Networking for the non-networker

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By Robert Half Management Resources

Networking — does the thought of it make you uneasy? If you’re the type of person who’d rather spend time in the dentist’s chair than meet new people, you’re not alone. For many, networking is a nerve-wracking experience. But establishing a web of professional contacts is one of the best ways to find new employment opportunities. And the individuals with whom you interact can often provide valuable career advice. So, don’t deprive yourself of one of the most effective tools for success by standing in the corner at the events you attend. Instead, consider these tips to increase your comfort level when faced with a roomful of strangers.

Find a mentor
Like other aspects of your career, a skilled mentor can help you learn the ropes. Chances are you already know someone who enjoys meeting new people. Tag along the next time he or she attends a networking function and observe how your colleague approaches people and keeps conversations going, so you can do the same. Your mentor can also introduce you to other professionals and serve as a go-between so that it’s easier for you to meet new contacts.

Practice your approach
As helpful as your mentor might be, you’ll eventually need to set out on your own. Ease your anxiety by first discussing your professional goals with people you already know, such as family, friends and neighbours. Practice and refine your approach with them. Introduce yourself as if it were the first time you’re meeting them, and rehearse a 30-second summary that describes who you are, what you do and what your career goals are. Your friends and family may also point you to others who could end up becoming valuable professional contacts.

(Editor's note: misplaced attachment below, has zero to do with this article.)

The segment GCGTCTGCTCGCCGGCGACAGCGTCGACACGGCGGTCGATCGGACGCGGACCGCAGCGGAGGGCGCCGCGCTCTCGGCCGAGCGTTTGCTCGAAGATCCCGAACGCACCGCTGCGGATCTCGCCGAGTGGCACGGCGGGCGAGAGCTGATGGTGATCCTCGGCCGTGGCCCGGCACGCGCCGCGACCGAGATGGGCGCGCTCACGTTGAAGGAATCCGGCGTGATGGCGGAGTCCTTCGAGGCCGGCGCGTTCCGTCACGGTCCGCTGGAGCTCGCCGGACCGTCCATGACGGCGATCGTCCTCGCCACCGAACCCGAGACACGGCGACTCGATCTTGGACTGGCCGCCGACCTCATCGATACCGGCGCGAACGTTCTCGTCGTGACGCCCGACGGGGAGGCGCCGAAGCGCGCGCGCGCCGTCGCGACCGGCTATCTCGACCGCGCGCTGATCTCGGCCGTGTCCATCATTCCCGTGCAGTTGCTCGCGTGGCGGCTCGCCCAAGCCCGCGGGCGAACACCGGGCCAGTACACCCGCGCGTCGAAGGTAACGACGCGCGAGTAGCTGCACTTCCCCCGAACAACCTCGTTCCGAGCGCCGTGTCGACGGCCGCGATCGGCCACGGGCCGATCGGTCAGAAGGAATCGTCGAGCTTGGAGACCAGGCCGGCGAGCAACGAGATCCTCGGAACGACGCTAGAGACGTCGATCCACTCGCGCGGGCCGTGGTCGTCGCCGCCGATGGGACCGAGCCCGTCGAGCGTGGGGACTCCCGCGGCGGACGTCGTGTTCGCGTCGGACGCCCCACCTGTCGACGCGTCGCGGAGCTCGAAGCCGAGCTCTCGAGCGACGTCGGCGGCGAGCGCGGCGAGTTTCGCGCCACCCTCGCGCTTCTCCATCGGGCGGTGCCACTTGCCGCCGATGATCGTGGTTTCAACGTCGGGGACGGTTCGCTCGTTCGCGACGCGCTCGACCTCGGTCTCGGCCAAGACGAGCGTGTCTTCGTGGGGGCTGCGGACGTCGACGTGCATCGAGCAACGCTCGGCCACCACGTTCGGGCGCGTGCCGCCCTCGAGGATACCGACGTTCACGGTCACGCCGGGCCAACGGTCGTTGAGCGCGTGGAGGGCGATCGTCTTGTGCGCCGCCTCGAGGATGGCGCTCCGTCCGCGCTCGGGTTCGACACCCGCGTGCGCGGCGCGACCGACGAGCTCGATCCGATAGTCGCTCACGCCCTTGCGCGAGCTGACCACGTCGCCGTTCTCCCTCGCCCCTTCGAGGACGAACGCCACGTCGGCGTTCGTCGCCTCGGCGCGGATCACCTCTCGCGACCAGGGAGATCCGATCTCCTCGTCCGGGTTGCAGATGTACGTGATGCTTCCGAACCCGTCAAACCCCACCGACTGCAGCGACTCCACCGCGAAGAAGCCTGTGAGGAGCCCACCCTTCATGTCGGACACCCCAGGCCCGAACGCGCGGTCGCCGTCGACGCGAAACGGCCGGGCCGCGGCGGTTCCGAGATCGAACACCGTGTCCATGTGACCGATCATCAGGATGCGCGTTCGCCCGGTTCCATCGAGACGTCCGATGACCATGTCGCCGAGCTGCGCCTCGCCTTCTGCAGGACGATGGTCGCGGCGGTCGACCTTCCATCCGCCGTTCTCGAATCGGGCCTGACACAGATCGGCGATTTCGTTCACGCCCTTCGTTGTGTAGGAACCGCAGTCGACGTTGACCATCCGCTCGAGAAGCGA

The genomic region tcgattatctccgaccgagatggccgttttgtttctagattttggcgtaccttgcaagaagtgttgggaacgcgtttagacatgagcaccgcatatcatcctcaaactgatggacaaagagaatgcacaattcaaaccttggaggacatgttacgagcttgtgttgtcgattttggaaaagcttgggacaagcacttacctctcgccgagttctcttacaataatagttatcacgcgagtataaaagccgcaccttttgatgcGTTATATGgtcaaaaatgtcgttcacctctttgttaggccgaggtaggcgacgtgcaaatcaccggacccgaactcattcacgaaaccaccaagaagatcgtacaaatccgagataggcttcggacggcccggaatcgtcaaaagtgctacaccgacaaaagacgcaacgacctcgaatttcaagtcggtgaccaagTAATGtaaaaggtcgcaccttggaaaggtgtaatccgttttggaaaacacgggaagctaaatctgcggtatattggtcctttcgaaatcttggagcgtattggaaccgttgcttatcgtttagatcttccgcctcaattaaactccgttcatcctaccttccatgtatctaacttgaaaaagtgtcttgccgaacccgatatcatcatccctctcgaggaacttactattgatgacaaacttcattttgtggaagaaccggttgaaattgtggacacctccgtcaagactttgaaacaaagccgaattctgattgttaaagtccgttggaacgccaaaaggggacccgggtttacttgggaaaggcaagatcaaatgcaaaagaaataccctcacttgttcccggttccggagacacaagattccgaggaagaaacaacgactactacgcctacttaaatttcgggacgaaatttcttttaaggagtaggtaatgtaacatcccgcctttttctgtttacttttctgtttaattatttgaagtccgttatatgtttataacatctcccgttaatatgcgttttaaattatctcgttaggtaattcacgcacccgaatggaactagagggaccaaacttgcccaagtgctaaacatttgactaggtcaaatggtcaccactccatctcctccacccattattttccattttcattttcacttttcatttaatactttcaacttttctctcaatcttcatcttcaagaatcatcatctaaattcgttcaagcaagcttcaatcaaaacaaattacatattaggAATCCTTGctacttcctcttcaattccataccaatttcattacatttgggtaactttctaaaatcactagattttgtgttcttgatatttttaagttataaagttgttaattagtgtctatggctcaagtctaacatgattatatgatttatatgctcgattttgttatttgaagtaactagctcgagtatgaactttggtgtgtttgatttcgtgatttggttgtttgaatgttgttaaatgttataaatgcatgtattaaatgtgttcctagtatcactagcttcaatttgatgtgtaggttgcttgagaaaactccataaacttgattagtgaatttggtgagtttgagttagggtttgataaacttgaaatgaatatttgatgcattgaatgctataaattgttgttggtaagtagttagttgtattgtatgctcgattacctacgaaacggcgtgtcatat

When you feel you’re ready, begin networking at events you regularly attend, such as birthday parties, night school courses, social clubs, fitness classes or PTA meetings. A function doesn’t need to be formal or business-related to provide you with exposure to potential contacts.
One of the best ways to initiate a conversation is with small talk. Although opening lines like “Nice weather, isn’t it?” and “The chicken is delicious” sound clichéd, they’re great for breaking the ice. Transition to a more substantive subject using the 30-second summary you’ve practiced.

Set goals
Networking is a lifelong process that you’ll need to continually develop. A good way to ensure your steady progress is to set weekly or monthly networking-related goals. Start small — maybe you’d like to meet five new contacts during the next two weeks or attend two networking functions this month. As you become more comfortable, gradually set higher targets. Treat yourself to a reward for each goal you reach to keep your motivation high.
Another tactic involves keeping note of networking strategies that have been particularly successful — emailing contacts articles of interest, for instance — and those that have been less effective. This will help you refine your techniques.
You might also consider taking a networking class, either at a local business school or through an organization like Toastmasters International, so you can overcome any lingering concerns.

Look on the bright side
If at any time you feel your old networking fears resurfacing as you progress, focus on the many positive aspects of the process:

  • People want your help. Your advice, expertise and list of contacts are unique and help many other professionals.
  • You need only one connection. A single quality contact can introduce you to several others.
  • You can network anywhere. Try striking up a conversation at the grocery store, in line at the bank or with the person sitting next to you on a flight.
  • Networking is quick and easy. It doesn’t require constant communication, just consistent follow up. Try arranging a lunch date, writing letters or sending emails to keep in contact with members of your network.

No matter how committed you are to improving your networking skills, change won’t occur overnight. In fact, you will probably be setting yourself up for failure if you expect to be the world’s best networker within a week. Becoming an effective networker is a gradual process, but it’s still one that can be mastered with relative ease. By identifying a mentor, having the courage to venture out on your own and continually improving your skills, you’ll view your next networking function with anticipation instead of anxiety.

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